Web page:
The atrocities of the Bible are discussed at great length here. The justification for what can only be described as mass genocide lies in the same theology of man previously discussed–man doesn’t start life with an A, he starts it with an F. Since the penalty for sin is death, those deaths were deserved. No one can stand innocent before God.
Of course, if I believed that hell was unjust, that hypocrisy was part of the case against the church, and that the atrocities of the Bible were unwarranted, then I would discard this faith, too. But I don’t believe in any of that stuff. Nor do I believe the typical atheist mischaracterization of those things, as Bradford clearly demonstrates that he does.
In all, I stand amazed that ministers of the Word can be duped by the secular opinion of the Bible and its contents. After all, we are taught that the world sees the Bible through a darkened lens, that the light shines in the darkness and the darkness doesn’t understand it. Yet, these same criticisms keep popping up over and over again, even though they are answered by apologists like myself.
Posted on March 6, 2009, in Apologetics, Morality, Sin, Theology and tagged atheism, Sin. Bookmark the permalink. 10 Comments.
I thought Johnny Bradford’s article was excellent and well written. The belief (something accepted as real, not fact or verifiable) that people are born evil is probably the foundation for much of the damage done to people by Christian beliefs.
That belief is the foundation for treating people as if they have no innate ethics, and for believing that they need to be conditioned, Pavlov-like, as if they were animals. Use reward/pain-and-punishment, which uses threat to survival to force conformity, and with that you send the message upon which it is based: “you have no higher reasoning capacities or soul; we must condition you like an animal”.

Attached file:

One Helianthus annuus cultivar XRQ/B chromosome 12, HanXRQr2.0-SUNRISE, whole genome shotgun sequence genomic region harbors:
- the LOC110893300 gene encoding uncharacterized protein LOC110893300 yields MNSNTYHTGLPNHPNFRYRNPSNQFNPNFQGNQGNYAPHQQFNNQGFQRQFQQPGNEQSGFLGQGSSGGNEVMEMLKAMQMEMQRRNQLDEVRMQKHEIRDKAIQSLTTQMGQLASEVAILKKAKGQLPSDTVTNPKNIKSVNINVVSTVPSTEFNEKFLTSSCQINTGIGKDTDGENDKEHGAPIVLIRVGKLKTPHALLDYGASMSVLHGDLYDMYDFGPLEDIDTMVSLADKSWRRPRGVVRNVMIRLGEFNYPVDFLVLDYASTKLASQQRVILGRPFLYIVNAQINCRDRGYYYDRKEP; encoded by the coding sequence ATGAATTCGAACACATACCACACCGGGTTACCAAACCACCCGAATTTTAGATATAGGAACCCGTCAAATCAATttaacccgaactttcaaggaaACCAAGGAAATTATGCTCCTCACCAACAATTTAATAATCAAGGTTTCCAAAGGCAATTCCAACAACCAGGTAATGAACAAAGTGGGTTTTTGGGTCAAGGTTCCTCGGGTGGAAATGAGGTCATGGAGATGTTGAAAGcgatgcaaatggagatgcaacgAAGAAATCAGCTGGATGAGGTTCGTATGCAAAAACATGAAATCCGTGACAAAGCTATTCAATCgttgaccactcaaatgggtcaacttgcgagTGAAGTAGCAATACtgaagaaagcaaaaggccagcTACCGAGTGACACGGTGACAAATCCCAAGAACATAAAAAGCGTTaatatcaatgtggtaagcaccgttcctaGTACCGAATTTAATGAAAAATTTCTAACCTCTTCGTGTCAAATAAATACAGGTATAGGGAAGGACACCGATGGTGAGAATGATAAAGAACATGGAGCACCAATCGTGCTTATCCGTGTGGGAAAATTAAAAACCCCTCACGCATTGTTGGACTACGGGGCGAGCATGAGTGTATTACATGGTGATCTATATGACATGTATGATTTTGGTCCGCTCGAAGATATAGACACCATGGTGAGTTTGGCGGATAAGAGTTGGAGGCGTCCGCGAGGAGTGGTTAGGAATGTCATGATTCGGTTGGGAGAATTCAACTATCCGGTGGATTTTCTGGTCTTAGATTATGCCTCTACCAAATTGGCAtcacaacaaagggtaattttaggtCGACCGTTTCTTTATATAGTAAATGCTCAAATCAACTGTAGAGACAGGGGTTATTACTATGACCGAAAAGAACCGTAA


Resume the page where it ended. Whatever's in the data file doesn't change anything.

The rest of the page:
Look at a newborn baby and think, “That thing is born evil”, and treat it as such: no wonder it learns dishonesty, self-hatred and hatred of others.
No wonder Johnny Bradford experienced the cognitive dissonance that he did.
Calvinism is evil. It is not true Christianity. I am waging a lifelong battle against it but it just won’t die.
“The Bible teaches that we are dead in sin. Keeping with the grading scale metaphor, we are born with an F. But it goes deeper than that: we can’t earn an A, no matter what! Hell isn’t what God wants for us, hell is what we deserve. A fair and just God would send any human being that comes before his judgment to hell.”
Born to be tortured. That’s truly repugnant. Whenever someone questions the sadistic idiocy of christian beliefs I will only need to point at this piece of text.
Knowing that we are born into sin and that we can never please God through our works, it doesn’t amaze you that he would send his only Son as the perfect sacrifice so that we don’t have to go to hell?
Of course not–you’re still stuck on the fact that I believe humans are born sinful. Why would I believe such a thing? We’ve treated our fellow man with such respect throughout history!